Yasiel Puig and the 20 Most Impressive All-Time Starts to an MLB Career
Yasiel Puig's Major League Baseball career is off to an impressive start, though this is hardly the first time we've seen immediate dominance from a young player. In past generations and even recently, rookies have enjoyed comparable success following their initial call-up.
Entering June 25, Puig is 20 games into MLB life. The sample isn't insignificant, but anything smaller would be.
Therefore, the individuals on this list—those who wowed us as fantastic freshmen—made it because they maintained a high quality of performance for at least as long as Puig has. For starting pitchers and relievers, we looked at career-opening stretches of at least five and 10 games, respectively.
Many of the truly timeless first-year performances began with awkward swings and shaky command. Even Ryan Braun and Ted Williams, who finished with fantastic numbers, dealt with dry spells during series early in their careers.
They failed to make the cut.
Still, the typical baseball fan shouldn't have much trouble recognizing these 20 names. They hogged headlines for weeks, months or even an entire season before finally cooling off.
All game logs and monthly splits provided by Baseball-Reference.com.
Many of us conveniently forget that players like Fred Lynn, Buster Posey, Mike Trout and Fernando Valenzuela were rookie sensations in their second major league seasons.
Major League Baseball is weird like that, allowing youngsters to retain their prospect status if they don't see enough plate appearances, innings pitched or days on the active roster.
Of course, players who lucked out in such a way and had an entire offseason to fine-tune their bodies and game plans were not considered for this article. We're only interested in those who truly surged out of the starting gate.
20. Vince Coleman (St. Louis Cardinals, 1985)
Stealing 21 bases as a rookie is a great accomplishment.
By doing so through only 20 career games, Vince Coleman earned inclusion on this prestigious list. He also proved to be an effective outfielder with two assists during those first few memorable weeks.
The 1985 St. Louis Cardinals actually limped to an 8-12 record despite his individual efforts.
However, Coleman remained in the leadoff spot throughout the season as they finished with 101 wins and the National League pennant.
1985 game log (April 18-May 9)
19. Brad Ziegler (Oakland Athletics, 2008)
Talk about an unlikely success story.
Brad Ziegler began his professional career at 23 years old, and prior to 2007 (his age-27 campaign), the right-hander was just a mediocre starter in the minors.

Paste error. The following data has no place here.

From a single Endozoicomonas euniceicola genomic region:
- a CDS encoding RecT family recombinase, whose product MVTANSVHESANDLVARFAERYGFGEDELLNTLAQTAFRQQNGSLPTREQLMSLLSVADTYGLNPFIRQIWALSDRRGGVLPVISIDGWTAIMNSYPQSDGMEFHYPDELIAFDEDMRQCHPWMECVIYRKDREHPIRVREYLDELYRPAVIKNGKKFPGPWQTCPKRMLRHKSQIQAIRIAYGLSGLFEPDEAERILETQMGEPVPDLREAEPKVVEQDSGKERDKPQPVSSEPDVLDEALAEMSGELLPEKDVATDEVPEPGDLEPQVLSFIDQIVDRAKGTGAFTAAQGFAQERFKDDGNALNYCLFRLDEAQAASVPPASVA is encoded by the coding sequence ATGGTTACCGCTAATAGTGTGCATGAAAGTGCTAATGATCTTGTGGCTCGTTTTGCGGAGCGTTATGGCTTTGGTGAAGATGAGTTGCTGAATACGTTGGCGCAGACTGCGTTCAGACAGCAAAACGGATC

He rose quickly when he dropped his arm angle and learned to embrace relief work.
According to FanGraphs, Ziegler was reliant on an 85 mile-per-hour fastball as a rookie, throwing it 86.6 percent of the time. Yet his great location and tricky release point enabled an outstanding streak.
He opened his Oakland Athletics career with 39 consecutive innings of scoreless pitching before B.J. Upton ruined everybody's fun on August 14. An unsustainable BABIP had a lot to do with it, but so did Ziegler's remarkable ability to induce ground balls.
2008 game log (May 31-August 12)
18. Terry Pendleton (St. Louis Cardinals, 1984)
Terry Pendleton was called up for the St. Louis Cardinals the year before Vince Coleman, seizing the third baseman's job and a spot in the middle of the batting order.
The Cards waited until the second half of 1984 to recall the short switch-hitter from the minors, and he made them regret not doing it sooner.
Pendleton didn't hit for much power until later in his career, but he sure could put the bat on the ball. He struck out only three times through his first 65 MLB plate appearances. His batting average didn't drop below .400 until the middle of August.
1984 game log (July 18-August 7)
17. Austin Jackson (Detroit Tigers, 2010)
If 2010 Rookie of the Year voters hadn't been so mesmerized by Neftali Feliz's saves total, the hardware would have gone to Austin Jackson.
He set an embarrassing major league record by striking out in 19 straight games to begin his career, but Jackson did reach base in 29 of his first 30 contests.
By the second week of May, the 23-year-old ranked atop the American League in batting and had Ben Shpigel of The New York Times writing a feature about him.
Defense was another one of Jackson's strengths. He possessed gam